Islam does not restrict women to being housewives
Fatwa No: 339811

  • Fatwa Date:23-2-2017 - Jumaadaa Al-Oula 27, 1438
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Question

I would like a specific fatwa for this question, thank you. In fatwa 82079, you mentioned that ‘Aa’ishah, may Allaah be pleased with her, fought? I would like to ask, why was ‘Aa’ishah allowed to fight? And also, if women are supposed to be housewives, then why was Khadeejah, may Allaah be pleased with her, a businesswoman? And how did the Mothers of the Believers (the wives of the Prophet,sallallaahu 'alayhi wa sallam), may Allaah be pleased with them, talk to the people and advise them, was there a barrier? And does this not show leadership? Please help.

Answer

All perfect praise be to Allah, The Lord of the worlds. I testify that there is none worthy of worship except Allah and that Muhammad  sallallaahu  `alayhi  wa  sallam ( may  Allaah exalt his mention ) is His slave and Messenger. 

It is not correct to say that the woman is supposed to be a housewife in an absolute sense. Even though this is an honorable mission for the Muslim woman and one of her most important duties, she is not restricted to doing this only, as the Sharia does not prevent her from participating in matters of public life, whether that be in agriculture, trade, industry, and so on, provided that she abides by the Islamic conditions. For more details, please refer to fatwa 338953.

The participation of women in jihaad itself at the time of the Prophet  sallallaahu  `alayhi  wa  sallam ( may  Allaah exalt his mention ) is something confirmed in the books of the Sunnah and the Biography of the Prophet  sallallaahu  `alayhi  wa  sallam ( may  Allaah exalt his mention ).

Anas ibn Maalik, may Allah be pleased with him, said, “The Prophet  sallallaahu  `alayhi  wa  sallam ( may  Allaah exalt his mention ) allowed Umm Sulaym and some other women of the Ansaar to accompany him when he went to war; they would give water (to the soldiers) and treat the wounded.” [Muslim]

What is meant is that, in principle, a woman stays in her home, but that does not prevent her from going out, if necessary, when there is a valid need for it. It was in this context that ‘Aa’ishah  may  Allaah  be  pleased  with  her went out calling to avenge the blood of ‘Uthmaan, but she did not expect that the matter would reach the degree of war. Thereafter, she regretted going out. Ath-Thahabi  may  Allaah  have  mercy  upon  him said in Siyar A’laam An-Nubalaa’, “There is no doubt that ‘Aa’ishah totally regretted her going out to Basra and attending the Battle of the Camel, and she never thought that the matter would reach the extent that it did.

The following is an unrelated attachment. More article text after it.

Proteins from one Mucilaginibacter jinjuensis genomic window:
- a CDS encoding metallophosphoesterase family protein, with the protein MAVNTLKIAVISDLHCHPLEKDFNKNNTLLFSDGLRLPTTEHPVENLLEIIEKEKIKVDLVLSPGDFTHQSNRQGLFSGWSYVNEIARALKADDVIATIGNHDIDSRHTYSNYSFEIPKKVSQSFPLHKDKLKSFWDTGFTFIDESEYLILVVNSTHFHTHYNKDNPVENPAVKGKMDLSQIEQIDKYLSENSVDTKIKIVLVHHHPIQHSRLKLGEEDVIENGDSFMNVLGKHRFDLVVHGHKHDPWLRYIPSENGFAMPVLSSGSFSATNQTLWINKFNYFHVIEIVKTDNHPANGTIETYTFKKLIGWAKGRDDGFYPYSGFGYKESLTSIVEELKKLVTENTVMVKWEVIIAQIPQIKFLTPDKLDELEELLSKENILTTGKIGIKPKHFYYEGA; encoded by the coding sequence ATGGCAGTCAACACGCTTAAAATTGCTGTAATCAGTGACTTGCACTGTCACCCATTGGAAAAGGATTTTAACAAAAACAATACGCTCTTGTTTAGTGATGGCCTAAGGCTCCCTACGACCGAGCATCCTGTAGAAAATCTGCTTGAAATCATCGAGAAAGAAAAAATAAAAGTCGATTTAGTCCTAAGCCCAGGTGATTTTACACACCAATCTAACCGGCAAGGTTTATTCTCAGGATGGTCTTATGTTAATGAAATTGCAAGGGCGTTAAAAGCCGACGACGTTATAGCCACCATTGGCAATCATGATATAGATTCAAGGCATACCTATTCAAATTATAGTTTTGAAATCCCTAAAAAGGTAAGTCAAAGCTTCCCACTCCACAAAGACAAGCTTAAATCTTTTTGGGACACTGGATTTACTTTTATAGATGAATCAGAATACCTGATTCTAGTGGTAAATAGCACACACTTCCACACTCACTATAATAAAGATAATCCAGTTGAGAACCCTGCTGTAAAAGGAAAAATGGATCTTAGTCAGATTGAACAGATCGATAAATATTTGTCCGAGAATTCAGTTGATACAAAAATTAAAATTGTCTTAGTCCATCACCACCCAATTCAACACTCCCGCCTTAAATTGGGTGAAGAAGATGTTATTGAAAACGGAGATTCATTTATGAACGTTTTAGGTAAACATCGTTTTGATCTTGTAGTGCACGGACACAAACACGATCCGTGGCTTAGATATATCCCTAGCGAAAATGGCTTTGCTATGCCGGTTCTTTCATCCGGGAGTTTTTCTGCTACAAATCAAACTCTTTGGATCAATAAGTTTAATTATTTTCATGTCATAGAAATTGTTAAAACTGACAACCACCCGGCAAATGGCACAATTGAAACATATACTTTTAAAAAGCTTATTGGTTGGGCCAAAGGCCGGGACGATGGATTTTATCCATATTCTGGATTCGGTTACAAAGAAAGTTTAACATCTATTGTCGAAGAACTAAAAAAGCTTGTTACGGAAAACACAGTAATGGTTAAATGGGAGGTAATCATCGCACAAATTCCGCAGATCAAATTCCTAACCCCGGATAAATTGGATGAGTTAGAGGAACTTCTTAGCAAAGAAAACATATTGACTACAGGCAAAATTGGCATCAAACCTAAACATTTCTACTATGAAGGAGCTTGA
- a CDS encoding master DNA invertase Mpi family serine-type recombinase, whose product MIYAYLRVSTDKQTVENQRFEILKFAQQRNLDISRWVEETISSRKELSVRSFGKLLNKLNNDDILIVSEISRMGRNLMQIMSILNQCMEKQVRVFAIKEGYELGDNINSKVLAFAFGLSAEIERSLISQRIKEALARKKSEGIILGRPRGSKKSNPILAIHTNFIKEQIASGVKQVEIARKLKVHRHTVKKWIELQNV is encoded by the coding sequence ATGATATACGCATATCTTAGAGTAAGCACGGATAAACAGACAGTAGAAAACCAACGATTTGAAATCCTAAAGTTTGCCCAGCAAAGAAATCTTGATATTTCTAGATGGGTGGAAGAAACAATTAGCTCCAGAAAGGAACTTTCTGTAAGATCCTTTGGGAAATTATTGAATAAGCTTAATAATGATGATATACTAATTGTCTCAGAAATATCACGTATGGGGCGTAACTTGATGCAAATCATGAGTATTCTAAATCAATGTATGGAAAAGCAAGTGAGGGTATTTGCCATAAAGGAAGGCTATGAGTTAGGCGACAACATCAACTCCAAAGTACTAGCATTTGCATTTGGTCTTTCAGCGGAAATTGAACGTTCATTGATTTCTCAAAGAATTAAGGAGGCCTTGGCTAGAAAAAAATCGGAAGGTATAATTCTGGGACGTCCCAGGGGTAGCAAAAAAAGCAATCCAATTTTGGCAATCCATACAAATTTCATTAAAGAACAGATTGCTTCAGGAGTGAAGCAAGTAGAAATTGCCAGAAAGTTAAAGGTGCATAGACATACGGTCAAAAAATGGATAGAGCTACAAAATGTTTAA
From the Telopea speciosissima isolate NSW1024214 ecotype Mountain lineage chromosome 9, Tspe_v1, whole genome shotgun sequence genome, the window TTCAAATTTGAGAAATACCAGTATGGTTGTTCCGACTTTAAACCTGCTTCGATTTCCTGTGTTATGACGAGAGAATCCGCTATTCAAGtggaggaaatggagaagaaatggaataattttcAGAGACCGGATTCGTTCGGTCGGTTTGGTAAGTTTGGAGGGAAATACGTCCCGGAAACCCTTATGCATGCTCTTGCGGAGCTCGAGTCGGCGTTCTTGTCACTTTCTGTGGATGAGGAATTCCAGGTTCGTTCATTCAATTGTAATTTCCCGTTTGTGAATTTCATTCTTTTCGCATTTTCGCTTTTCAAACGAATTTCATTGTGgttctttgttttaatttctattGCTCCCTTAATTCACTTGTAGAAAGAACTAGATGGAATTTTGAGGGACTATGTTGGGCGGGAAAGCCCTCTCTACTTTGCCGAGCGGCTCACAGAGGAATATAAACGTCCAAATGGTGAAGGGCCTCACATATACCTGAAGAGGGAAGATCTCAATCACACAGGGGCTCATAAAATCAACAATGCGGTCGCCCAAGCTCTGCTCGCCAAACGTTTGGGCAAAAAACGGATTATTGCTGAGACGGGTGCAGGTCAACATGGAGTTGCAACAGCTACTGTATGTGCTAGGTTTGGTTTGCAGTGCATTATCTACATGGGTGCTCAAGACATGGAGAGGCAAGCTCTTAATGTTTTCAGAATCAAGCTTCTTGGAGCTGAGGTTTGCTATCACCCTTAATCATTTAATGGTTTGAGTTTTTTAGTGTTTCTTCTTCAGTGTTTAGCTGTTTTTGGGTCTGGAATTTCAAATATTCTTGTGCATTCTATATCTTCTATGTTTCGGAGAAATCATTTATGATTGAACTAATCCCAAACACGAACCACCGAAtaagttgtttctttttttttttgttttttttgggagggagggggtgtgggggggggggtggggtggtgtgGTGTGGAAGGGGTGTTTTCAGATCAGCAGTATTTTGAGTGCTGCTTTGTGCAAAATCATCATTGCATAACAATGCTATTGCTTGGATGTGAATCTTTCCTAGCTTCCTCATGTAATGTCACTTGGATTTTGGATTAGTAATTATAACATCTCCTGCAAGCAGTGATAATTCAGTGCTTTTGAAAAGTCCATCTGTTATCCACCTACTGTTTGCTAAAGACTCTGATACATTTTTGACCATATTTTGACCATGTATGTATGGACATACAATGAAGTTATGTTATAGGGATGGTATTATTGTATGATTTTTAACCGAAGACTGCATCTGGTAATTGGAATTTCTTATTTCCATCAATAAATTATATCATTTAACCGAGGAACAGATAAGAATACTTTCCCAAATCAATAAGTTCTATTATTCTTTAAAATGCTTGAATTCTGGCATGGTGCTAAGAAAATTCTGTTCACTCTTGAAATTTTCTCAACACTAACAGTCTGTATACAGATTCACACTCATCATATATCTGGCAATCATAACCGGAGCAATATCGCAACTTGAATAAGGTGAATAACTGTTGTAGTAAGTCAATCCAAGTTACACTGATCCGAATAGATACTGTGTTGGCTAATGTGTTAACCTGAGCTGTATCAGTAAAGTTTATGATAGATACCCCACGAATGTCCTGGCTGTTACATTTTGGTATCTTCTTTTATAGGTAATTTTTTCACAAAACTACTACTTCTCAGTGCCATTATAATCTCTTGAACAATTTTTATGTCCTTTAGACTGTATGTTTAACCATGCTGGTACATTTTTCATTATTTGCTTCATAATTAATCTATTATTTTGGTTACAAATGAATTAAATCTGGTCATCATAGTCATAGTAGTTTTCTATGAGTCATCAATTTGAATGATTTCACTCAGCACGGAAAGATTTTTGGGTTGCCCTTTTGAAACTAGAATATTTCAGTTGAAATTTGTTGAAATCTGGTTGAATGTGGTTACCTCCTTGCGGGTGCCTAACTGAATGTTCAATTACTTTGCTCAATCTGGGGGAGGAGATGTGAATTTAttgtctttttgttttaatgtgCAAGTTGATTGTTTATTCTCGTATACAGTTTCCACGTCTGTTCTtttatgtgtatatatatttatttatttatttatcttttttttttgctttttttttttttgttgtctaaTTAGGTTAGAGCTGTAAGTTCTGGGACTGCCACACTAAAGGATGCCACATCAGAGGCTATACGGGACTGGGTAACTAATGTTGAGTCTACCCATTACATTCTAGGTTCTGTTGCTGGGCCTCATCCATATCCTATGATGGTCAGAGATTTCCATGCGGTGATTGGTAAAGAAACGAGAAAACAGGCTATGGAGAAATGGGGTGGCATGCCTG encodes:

For more benefit, please refer to fatwa 263791.

On the other hand, a woman speaking to men or vice versa is not something that is Islamically prohibited; rather, it is lawful as long as it is within the limits of the Sharia, among which is that she should not speak to them in a soft, attractive manner, and the like of that, which could lead to temptation.

Allah says (what means): {…then do not be soft in speech [to men], lest he in whose heart is disease should covet, but speak with appropriate speech.} [Quran 33:32]

Al-Ghazaali when speaking about the woman's voice in Ihya’ ‘Uloom Ad-Deen, said that it is not an ‘Awrah (what should be covered of the body), “The women at the time of the Companions, may Allah be pleased with them, used to talk with men in giving the Salaam (greeting), seeking a fatwa, asking questions, consultation, and other matters.

Allah admonished that when speaking to a non-Mahram (marriageable) woman, one should do so while she is wearing her hijab so that his eyes do not fall on her. Allah says (what means): {And when you ask [his wives] for something, ask them from behind a partition. That is purer for your hearts and their hearts} [Quran 33:53]

Al-Baghawi said in his Tafseer (exegesis), “That is to say that there should be a veil between you and them, a veil that prevents one from seeing the other, as there is no need for it. So looking at them was forbidden in all cases, while there are details in regard to speaking to them…

With regard to your statement, “Does this not show leadership;” then the answer is that there is no evidence in this about the matter of leadership, and you know what is said about this issue – meaning leadership – in the fatwa which you mentioned in the question, and 'Aa’ishah  may  Allaah  be  pleased  with  her was not the leader of the army or the decision-maker.

Allah knows best.

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